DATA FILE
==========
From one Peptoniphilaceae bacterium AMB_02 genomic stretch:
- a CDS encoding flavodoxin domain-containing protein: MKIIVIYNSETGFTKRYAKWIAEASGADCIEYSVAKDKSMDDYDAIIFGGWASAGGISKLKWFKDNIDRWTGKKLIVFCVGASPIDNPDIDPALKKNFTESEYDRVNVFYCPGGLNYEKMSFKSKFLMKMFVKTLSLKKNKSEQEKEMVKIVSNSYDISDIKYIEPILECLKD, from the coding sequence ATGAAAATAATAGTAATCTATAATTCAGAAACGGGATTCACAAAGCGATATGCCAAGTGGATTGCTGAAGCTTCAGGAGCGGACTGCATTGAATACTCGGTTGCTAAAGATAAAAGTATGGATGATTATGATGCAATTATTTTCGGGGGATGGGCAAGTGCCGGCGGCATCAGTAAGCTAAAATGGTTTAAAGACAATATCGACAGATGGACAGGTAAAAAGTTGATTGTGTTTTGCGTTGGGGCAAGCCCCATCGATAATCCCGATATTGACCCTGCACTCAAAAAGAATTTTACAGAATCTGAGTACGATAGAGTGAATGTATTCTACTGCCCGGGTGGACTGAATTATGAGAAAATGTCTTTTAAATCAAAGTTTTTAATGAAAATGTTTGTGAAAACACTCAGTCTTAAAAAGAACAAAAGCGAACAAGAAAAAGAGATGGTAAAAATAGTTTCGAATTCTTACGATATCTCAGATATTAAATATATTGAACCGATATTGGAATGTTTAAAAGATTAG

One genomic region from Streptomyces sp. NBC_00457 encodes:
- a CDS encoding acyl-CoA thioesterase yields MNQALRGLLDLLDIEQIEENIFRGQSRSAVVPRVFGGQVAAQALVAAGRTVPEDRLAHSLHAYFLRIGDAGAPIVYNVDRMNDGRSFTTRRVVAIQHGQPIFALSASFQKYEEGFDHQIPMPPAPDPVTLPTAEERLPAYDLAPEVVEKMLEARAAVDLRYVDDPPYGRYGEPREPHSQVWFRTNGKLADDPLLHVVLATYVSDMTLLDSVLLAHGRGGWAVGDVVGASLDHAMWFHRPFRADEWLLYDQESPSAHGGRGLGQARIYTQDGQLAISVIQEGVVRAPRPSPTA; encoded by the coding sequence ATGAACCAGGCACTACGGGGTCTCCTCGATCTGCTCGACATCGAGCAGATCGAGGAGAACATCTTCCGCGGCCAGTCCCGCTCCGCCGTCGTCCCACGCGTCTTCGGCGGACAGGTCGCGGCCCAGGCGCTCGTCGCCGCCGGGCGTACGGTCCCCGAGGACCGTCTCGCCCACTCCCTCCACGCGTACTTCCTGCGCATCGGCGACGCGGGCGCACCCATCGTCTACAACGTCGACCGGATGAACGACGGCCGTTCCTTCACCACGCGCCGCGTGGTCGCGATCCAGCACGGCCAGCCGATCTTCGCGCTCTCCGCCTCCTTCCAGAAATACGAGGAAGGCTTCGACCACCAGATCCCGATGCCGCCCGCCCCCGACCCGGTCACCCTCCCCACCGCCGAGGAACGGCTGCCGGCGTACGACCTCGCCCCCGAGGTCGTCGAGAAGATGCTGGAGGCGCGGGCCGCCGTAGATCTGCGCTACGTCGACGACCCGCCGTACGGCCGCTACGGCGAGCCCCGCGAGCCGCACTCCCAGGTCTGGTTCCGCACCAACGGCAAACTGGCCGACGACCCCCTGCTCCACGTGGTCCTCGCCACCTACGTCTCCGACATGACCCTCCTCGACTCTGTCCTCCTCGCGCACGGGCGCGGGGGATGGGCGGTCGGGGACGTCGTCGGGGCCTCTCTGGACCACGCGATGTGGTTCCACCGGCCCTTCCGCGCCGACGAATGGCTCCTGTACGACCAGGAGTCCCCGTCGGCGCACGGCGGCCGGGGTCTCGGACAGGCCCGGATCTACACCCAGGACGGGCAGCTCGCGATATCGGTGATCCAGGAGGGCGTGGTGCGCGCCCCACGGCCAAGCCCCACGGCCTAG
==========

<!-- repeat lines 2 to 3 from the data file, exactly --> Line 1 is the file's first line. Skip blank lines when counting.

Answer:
- a CDS encoding flavodoxin domain-containing protein: MKIIVIYNSETGFTKRYAKWIAEASGADCIEYSVAKDKSMDDYDAIIFGGWASAGGISKLKWFKDNIDRWTGKKLIVFCVGASPIDNPDIDPALKKNFTESEYDRVNVFYCPGGLNYEKMSFKSKFLMKMFVKTLSLKKNKSEQEKEMVKIVSNSYDISDIKYIEPILECLKD, from the coding sequence ATGAAAATAATAGTAATCTATAATTCAGAAACGGGATTCACAAAGCGATATGCCAAGTGGATTGCTGAAGCTTCAGGAGCGGACTGCATTGAATACTCGGTTGCTAAAGATAAAAGTATGGATGATTATGATGCAATTATTTTCGGGGGATGGGCAAGTGCCGGCGGCATCAGTAAGCTAAAATGGTTTAAAGACAATATCGACAGATGGACAGGTAAAAAGTTGATTGTGTTTTGCGTTGGGGCAAGCCCCATCGATAATCCCGATATTGACCCTGCACTCAAAAAGAATTTTACAGAATCTGAGTACGATAGAGTGAATGTATTCTACTGCCCGGGTGGACTGAATTATGAGAAAATGTCTTTTAAATCAAAGTTTTTAATGAAAATGTTTGTGAAAACACTCAGTCTTAAAAAGAACAAAAGCGAACAAGAAAAAGAGATGGTAAAAATAGTTTCGAATTCTTACGATATCTCAGATATTAAATATATTGAACCGATATTGGAATGTTTAAAAGATTAG

One genomic region from Streptomyces sp. NBC_00457 encodes: